Building Castle Walls

In an attempt to diagnose the various maladies of my laptop, I downloaded NHC to monitor my core temperature, HDD temperature, and clock speed, among others. I was rather surprised what I discovered.

Acer Aspire 5102WLMi

Processor: AMD Turion 64 X2

RAM: 1 GB DDR2

HDD: 120 GB

Video Card: ATI Radeon XPress 1100

The main issue with my laptop is that it seems to hang randomly, for no reason at all. It hangs while I’m surfing the net or even just leaving it to idle. There is nothing I can do to make it BSOD reliably; it just seems to die whenever it wants to. This hanging takes one of several forms.

1. Everything just stops moving.

2. The screen turns into color bars, the same color as the predominant screen color at the time it was running.

3. BSOD, often with an error “Driver IRQL not less than or equal.”

I’ve tried updating my drivers, but the same thing still happens.

Another thing that I found really strange: When running programs as light as Visual Boy Advance, the CPU usage shoots up on both cores, like clockwork, every 30 seconds. (With Dynamic switching enabled, the interval increases in frequency to every 15 seconds.) I then saw that NHC detected this periodic stutter as both a drop in core speed (from 1.6 GHz to 800 MHz), resulting in an increase in usage. When idle, this doesn’t happen. However, take a look at the following:

wth1 Look, the processor is building a castle wall! It’s going to be able to effectively fight off sieges with arrow volleys! *Ahem*

This is at maximum performance, with no dynamic switching. The only programs actively running are Firefox 3 and iTunes. The core temperature is also disturbingly high. (NHC’s “Warning” level is 80 degrees Celsius, and “Shutdown” level is at 95. That’s almost hot enough to boil water. <_<)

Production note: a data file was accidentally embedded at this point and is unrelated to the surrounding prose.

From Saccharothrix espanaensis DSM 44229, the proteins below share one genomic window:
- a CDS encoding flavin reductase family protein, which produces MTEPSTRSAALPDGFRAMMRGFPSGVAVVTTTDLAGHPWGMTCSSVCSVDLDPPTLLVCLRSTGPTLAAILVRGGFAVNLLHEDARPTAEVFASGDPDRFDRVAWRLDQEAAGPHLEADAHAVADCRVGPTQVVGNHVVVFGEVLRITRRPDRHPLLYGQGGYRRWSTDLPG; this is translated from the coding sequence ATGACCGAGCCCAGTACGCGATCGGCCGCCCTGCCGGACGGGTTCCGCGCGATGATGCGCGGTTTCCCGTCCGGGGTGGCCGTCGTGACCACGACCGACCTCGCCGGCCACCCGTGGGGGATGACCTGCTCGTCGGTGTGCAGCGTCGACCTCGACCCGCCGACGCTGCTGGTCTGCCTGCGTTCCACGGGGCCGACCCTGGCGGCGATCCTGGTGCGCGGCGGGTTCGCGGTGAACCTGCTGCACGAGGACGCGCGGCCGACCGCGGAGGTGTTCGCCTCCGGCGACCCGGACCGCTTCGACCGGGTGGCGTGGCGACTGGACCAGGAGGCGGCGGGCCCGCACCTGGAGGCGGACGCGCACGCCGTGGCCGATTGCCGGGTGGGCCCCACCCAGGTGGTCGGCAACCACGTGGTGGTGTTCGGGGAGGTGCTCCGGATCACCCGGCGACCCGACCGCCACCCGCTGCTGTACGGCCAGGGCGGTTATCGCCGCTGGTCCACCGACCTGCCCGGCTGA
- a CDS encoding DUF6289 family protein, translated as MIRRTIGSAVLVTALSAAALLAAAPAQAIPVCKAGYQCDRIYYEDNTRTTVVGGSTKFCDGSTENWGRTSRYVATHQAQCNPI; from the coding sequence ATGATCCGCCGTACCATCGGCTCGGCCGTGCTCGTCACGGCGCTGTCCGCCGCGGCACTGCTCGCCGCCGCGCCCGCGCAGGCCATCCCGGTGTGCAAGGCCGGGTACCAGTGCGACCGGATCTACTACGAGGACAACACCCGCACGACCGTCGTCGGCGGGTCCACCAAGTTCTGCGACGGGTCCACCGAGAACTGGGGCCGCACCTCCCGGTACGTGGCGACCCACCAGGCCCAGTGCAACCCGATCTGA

So I’m not exactly sure what’s causing this.

I tried turning off maximum performance and went with dynamic switching instead. I got this. The processor speed is understandably jittery, switching from full to half depending on the need. However, the core temperature drops dramatically.

So yeah, what the heck is wrong with my laptop? It’s about 2 years old already. I’ve never dropped it or poured my coffee onto it. It’s just really odd that its performance has dropped significantly ever since it started crashing like this. Is there anyone out there who can help me with this? I plan on buying a replacement eventually (I want to be able to play Diablo 3 and Starcraft 2), but the current budget does not allow for that any time soon.

If anyone has had the same problem or knows why this weirdness happens, please let me know.

I forgot to mention:

THE COOLING PAD! IT DOES NOTHING!

Cooling pads seem to have absolutely no effect on the core temperature.  The readings I get are the same, with or without the cooling pad active.  SpeedFan still detects my temperature on both cores to be in the danger zone, and disturbingly enough, my laptop seems to have no CPU fan speed monitor.

~ by J. R. R. Flores on February 10, 2009.

2 Responses to “Building Castle Walls”

  1. AMD cores tend to make heat sinks useless. Having them in laptops isn’t really very ideal as far as my experience goes. Now put them in properly cooled desktop tower cases and you have a gaming machine but for laptops where the internals are cramped together, that’s BSOD waiting to happen. I think over time, the excessive heat given off by your cores took its toll on the rest of your internals.

  2. Well, to say on the temp. I have an Acer Aspire 5050, three or four years old, 2.5 GB of RAM, AMD Turion 64 Mobile, and a 70 GB HDD. I use an application that monitors the core temp, and the reading goes up to your “Shutdown” level, ’bout 95 degrees, give or take 5 degrees after an hour or two. I’m not experiencing the hangs/shutdowns, so I won’t have anything to say to that.

    Agree on the cooling pads, too, according to many of the people I’ve talked ’bout it. Thank goodness I didn’t buy one.

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